Thought Stopping

Have you ever had a persistent thought you couldn’t stop thinking?  Of course you have; we all have.  It might have been a music tune that keeps running through your head.  Or it might have been a stressful thought like “Did I leave the iron on when I left home?”  Why do we have these thoughts that we can’t seem to get rid of?

It turns out that the brain doesn’t have an eraser.  That is, you can’t “unthink” a thought.  Try it, now.  whatever you think, don’t think of a slice of your favorite pizza.  What? You thought of it?  Your favorite?  You may have even seen it, smelled it and/or tasted it.  Now stop thinking of it.  

The easiest way to stop thinking about something is to move your attention to something else.  You replace the unwanted thought with another, more desirable thought.  This, too, is mindfulness.  

Do you really have control over your thoughts?  I don’t believe we do.  Most of my thoughts come to my conscious mind unwittingly.  I don’t want to think about a lecture next week, I’ve prepared for it as much as I can.  Now I’m only worrying.  

If we don’t control the thoughts we think then where do they come from?  I theorize that 90% of our thoughts come from our environment.  Suddenly we are humming a song, unaware that there was music playing in the elevator or in the store we just left.  Or someone passes by that is familiar and now we are thinking about a co-worker or cousin that we haven’t thought of for years.  I’m suggesting that most of the thoughts in our minds are not ours.  We didn’t choose them and they are not serving us.  

So, how do we clear our minds of these unwanted thoughts? Here are several tools I use frequently to stop the runaway train of thoughts.

Let’s explore some ways to stop thoughts.  I’m recommending only three of these, the first of which I will share with you but I encourage you to immediately ignore it.  You’ll understand why when we get to it.         

This first technique is one that you have heard about from family, friends, maybe teachers, and, unfortunately, from some therapists.  The best way to learn this is to watch a video demonstrating it.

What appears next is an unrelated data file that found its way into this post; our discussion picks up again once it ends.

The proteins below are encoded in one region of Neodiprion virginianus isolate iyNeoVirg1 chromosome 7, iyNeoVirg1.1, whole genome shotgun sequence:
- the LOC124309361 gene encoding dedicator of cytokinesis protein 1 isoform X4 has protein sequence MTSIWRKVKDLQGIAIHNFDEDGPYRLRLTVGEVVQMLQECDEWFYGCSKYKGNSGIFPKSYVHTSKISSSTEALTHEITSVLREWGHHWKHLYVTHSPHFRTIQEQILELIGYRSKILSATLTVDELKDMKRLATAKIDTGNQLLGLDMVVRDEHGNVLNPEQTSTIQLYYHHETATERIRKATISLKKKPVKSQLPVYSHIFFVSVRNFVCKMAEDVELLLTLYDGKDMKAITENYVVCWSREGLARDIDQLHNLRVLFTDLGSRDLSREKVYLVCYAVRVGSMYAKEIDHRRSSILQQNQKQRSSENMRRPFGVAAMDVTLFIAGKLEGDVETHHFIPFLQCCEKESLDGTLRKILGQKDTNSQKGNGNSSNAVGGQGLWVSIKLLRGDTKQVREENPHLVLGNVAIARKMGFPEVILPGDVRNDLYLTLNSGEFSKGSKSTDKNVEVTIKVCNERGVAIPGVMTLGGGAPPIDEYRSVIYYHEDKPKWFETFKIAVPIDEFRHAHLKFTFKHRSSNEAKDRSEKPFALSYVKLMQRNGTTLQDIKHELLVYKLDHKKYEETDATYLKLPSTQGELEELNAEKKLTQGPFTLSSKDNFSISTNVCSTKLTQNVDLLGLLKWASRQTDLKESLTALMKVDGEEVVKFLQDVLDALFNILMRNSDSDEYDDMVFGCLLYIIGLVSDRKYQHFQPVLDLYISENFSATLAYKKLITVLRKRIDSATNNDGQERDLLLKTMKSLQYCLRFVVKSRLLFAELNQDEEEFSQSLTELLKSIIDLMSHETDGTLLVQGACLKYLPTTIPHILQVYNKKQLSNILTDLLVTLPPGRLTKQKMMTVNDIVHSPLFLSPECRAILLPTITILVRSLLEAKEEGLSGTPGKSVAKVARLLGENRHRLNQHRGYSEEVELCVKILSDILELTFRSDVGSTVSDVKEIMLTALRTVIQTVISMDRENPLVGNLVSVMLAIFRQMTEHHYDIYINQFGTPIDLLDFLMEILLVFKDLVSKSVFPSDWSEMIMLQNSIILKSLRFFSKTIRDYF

So that technique’s not very effective.

Next, I’d like to introduce you to The Work of Byron Katie

In October of 2010 I spent a week at LAX, in a hotel, with 350 other seekers, to learn how to stop negative thoughts.  We were attending the School for the Work, taught by Byron Katie.  

Katie’s back story is that of a married woman, with two children, who went through a serious depression; a depression that lasted 8 years, the last two of which she spent in bed, sleeping with a gun under her pillow. 

Put into a residential program, Katie had an epiphany.  Waking one morning without thoughts, only an awareness of her 5 senses, Katie realized she was at peace, happy even, and realized that what was that, at the source of her pain and depression was her thoughts about herself and her life.  She spent the next week walking in the desert, and each time she noticed her mood dropping, she would seek out the thoughts and question them.  “Is this true?”

What Katie found was that thoughts aren’t true, they are just thoughts.  She developed a simple procedure, called 4 Questions, to guide people through this process she calls The Work.[2]  

I went to the School for the Work with the idea that I would be learning how to help others learn this process; but it was 10 days of working on my stuff, my own negative thoughts.  And work I did.  Every day, throughout the day, we challenged our thoughts.  Thoughts about Love, God, beauty, truth, needs, our bodies, food, homelessness, etc.  If we had a thought, we looked at it and questioned its veracity.  Wow!  Eye-opening, to say the least.